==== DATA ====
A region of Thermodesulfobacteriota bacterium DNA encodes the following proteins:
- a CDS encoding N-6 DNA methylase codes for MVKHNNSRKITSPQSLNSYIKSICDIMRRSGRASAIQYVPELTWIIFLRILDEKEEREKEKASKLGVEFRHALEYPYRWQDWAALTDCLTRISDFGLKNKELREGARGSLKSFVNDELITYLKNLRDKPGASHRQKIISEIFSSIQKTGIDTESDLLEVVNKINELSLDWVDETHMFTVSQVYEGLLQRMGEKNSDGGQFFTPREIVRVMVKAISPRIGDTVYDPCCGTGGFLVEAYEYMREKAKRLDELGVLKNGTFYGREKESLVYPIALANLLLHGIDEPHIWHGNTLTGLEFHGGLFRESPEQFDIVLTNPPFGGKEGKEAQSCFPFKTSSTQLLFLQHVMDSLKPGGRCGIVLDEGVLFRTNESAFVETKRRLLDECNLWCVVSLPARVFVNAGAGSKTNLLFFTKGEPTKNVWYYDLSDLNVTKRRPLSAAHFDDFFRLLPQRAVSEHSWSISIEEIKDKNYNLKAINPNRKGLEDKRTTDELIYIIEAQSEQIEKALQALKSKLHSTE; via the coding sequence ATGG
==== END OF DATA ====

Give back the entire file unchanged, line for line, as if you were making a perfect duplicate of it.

A region of Thermodesulfobacteriota bacterium DNA encodes the following proteins:
- a CDS encoding N-6 DNA methylase codes for MVKHNNSRKITSPQSLNSYIKSICDIMRRSGRASAIQYVPELTWIIFLRILDEKEEREKEKASKLGVEFRHALEYPYRWQDWAALTDCLTRISDFGLKNKELREGARGSLKSFVNDELITYLKNLRDKPGASHRQKIISEIFSSIQKTGIDTESDLLEVVNKINELSLDWVDETHMFTVSQVYEGLLQRMGEKNSDGGQFFTPREIVRVMVKAISPRIGDTVYDPCCGTGGFLVEAYEYMREKAKRLDELGVLKNGTFYGREKESLVYPIALANLLLHGIDEPHIWHGNTLTGLEFHGGLFRESPEQFDIVLTNPPFGGKEGKEAQSCFPFKTSSTQLLFLQHVMDSLKPGGRCGIVLDEGVLFRTNESAFVETKRRLLDECNLWCVVSLPARVFVNAGAGSKTNLLFFTKGEPTKNVWYYDLSDLNVTKRRPLSAAHFDDFFRLLPQRAVSEHSWSISIEEIKDKNYNLKAINPNRKGLEDKRTTDELIYIIEAQSEQIEKALQALKSKLHSTE; via the coding sequence ATGG